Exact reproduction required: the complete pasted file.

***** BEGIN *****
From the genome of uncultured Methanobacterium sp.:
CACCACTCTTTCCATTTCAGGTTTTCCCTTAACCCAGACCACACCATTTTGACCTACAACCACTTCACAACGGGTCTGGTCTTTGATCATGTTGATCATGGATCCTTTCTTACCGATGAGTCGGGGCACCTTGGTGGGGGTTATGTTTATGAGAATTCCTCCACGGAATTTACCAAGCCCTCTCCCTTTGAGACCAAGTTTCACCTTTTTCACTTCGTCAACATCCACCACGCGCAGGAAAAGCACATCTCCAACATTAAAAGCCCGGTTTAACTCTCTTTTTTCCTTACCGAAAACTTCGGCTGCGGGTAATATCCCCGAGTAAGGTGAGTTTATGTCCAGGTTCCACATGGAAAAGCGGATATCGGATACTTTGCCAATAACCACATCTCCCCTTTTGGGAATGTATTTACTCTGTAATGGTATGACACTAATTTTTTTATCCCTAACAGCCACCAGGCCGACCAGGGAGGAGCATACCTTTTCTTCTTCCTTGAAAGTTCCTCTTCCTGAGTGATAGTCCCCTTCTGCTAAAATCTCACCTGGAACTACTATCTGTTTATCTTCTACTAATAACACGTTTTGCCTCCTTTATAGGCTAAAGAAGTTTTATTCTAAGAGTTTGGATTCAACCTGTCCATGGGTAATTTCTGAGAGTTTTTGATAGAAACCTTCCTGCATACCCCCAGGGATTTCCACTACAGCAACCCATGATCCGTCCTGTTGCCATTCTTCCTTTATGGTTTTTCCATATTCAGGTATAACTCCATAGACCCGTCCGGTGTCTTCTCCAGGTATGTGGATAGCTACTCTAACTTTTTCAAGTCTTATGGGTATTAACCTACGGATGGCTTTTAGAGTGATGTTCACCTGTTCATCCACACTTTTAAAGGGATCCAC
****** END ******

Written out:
From the genome of uncultured Methanobacterium sp.:
CACCACTCTTTCCATTTCAGGTTTTCCCTTAACCCAGACCACACCATTTTGACCTACAACCACTTCACAACGGGTCTGGTCTTTGATCATGTTGATCATGGATCCTTTCTTACCGATGAGTCGGGGCACCTTGGTGGGGGTTATGTTTATGAGAATTCCTCCACGGAATTTACCAAGCCCTCTCCCTTTGAGACCAAGTTTCACCTTTTTCACTTCGTCAACATCCACCACGCGCAGGAAAAGCACATCTCCAACATTAAAAGCCCGGTTTAACTCTCTTTTTTCCTTACCGAAAACTTCGGCTGCGGGTAATATCCCCGAGTAAGGTGAGTTTATGTCCAGGTTCCACATGGAAAAGCGGATATCGGATACTTTGCCAATAACCACATCTCCCCTTTTGGGAATGTATTTACTCTGTAATGGTATGACACTAATTTTTTTATCCCTAACAGCCACCAGGCCGACCAGGGAGGAGCATACCTTTTCTTCTTCCTTGAAAGTTCCTCTTCCTGAGTGATAGTCCCCTTCTGCTAAAATCTCACCTGGAACTACTATCTGTTTATCTTCTACTAATAACACGTTTTGCCTCCTTTATAGGCTAAAGAAGTTTTATTCTAAGAGTTTGGATTCAACCTGTCCATGGGTAATTTCTGAGAGTTTTTGATAGAAACCTTCCTGCATACCCCCAGGGATTTCCACTACAGCAACCCATGATCCGTCCTGTTGCCATTCTTCCTTTATGGTTTTTCCATATTCAGGTATAACTCCATAGACCCGTCCGGTGTCTTCTCCAGGTATGTGGATAGCTACTCTAACTTTTTCAAGTCTTATGGGTATTAACCTACGGATGGCTTTTAGAGTGATGTTCACCTGTTCATCCACACTTTTAAAGGGATCCAC